wherein said beam splitter is positioned in said optical path such that said first laser beam and said second laser beam proceed to said surface on said common line on said surface extending in an axial direction of said drum in said respective ranges of said common line, and
wherein said first laser beam and said second laser beam are incident on said surface in a direction perpendicular to said axial direction of said drum.
3. The cascade scanning optical system according to claim 1, further comprising a mirror positioned adjacent to said beam splitter to reflect a laser beam emitted from one of said plurality of laser scanning optical systems toward one side of said beam splitter in a first direction,
wherein another one of said plurality of laser scanning optical systems is positioned such that a laser beam is emitted therefrom towards another side of said beam splitter in a second direction perpendicular to said first direction.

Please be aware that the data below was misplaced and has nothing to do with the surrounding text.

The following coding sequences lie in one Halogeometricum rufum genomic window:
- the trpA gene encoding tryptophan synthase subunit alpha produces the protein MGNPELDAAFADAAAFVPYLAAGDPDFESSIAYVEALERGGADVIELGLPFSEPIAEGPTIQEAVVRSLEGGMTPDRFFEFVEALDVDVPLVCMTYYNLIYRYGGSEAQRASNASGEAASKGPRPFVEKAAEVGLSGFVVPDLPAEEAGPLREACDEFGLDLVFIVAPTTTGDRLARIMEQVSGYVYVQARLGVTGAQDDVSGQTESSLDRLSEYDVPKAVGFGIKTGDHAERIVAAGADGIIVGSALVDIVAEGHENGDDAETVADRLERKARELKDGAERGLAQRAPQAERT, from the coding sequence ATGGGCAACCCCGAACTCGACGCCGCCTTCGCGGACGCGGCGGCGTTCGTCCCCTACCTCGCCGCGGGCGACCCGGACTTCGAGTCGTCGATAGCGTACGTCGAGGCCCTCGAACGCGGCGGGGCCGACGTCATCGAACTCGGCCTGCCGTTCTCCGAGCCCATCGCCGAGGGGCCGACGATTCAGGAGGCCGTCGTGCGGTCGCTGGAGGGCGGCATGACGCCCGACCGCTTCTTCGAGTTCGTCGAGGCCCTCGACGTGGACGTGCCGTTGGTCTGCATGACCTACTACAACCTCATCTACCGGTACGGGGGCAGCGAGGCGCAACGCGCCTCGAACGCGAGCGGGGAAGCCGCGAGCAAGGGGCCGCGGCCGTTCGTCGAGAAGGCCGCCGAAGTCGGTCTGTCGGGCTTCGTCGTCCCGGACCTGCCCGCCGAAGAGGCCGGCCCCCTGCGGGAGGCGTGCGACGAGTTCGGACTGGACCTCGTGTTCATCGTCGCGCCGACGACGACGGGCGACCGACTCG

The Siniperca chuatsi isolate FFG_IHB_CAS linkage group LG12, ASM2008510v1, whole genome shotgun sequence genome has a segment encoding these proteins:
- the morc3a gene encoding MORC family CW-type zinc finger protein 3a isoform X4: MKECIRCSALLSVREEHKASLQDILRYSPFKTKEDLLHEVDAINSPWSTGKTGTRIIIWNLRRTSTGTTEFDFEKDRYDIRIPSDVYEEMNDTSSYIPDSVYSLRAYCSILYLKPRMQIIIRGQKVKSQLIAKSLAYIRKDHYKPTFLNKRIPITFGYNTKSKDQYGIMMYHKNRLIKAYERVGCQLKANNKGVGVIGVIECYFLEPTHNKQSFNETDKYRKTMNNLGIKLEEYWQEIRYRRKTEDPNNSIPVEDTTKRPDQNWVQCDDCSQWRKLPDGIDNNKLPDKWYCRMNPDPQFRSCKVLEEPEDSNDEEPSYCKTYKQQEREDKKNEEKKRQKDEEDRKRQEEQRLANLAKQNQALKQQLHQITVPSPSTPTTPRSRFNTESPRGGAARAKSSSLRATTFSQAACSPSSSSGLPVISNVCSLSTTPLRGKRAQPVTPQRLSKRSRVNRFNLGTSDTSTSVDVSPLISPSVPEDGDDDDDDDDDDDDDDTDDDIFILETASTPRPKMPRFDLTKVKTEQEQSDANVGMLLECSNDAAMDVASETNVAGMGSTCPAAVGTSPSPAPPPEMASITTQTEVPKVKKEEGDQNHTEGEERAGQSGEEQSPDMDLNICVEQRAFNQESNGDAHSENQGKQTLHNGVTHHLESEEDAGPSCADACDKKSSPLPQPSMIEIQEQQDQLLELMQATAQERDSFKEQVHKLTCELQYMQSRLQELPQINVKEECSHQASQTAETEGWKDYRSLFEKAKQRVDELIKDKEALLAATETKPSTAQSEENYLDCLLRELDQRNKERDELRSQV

4. The cascade scanning optical system according to claim 3, wherein said one of said plurality of laser scanning optical systems and said another one of said plurality of laser scanning optical systems comprise of the same optical elements.
5. The cascade scanning optical system according to claim 4, wherein said optical elements comprise a laser beam emitter, a polygon mirror, an fθ lens and a condenser lens.
6. The cascade scanning optical system according to claim 3, wherein said one of said plurality of laser scanning optical systems and said another one of said plurality of laser scanning optical systems are arranged in parallel to each other.
7. The cascade scanning optical system according to claim 3, wherein said one of said plurality of laser scanning optical systems and said another one of said plurality of laser scanning optical systems are each provided with a polygon mirror, said polygon mirrors rotating in opposite rotational directions.
8. A cascade scanning optical system, comprising:
a pair of laser scanning optical systems, each laser scanning optical system of said pair of laser scanning optical systems emitting a laser beam to scan a photoconductive surface of a drum; and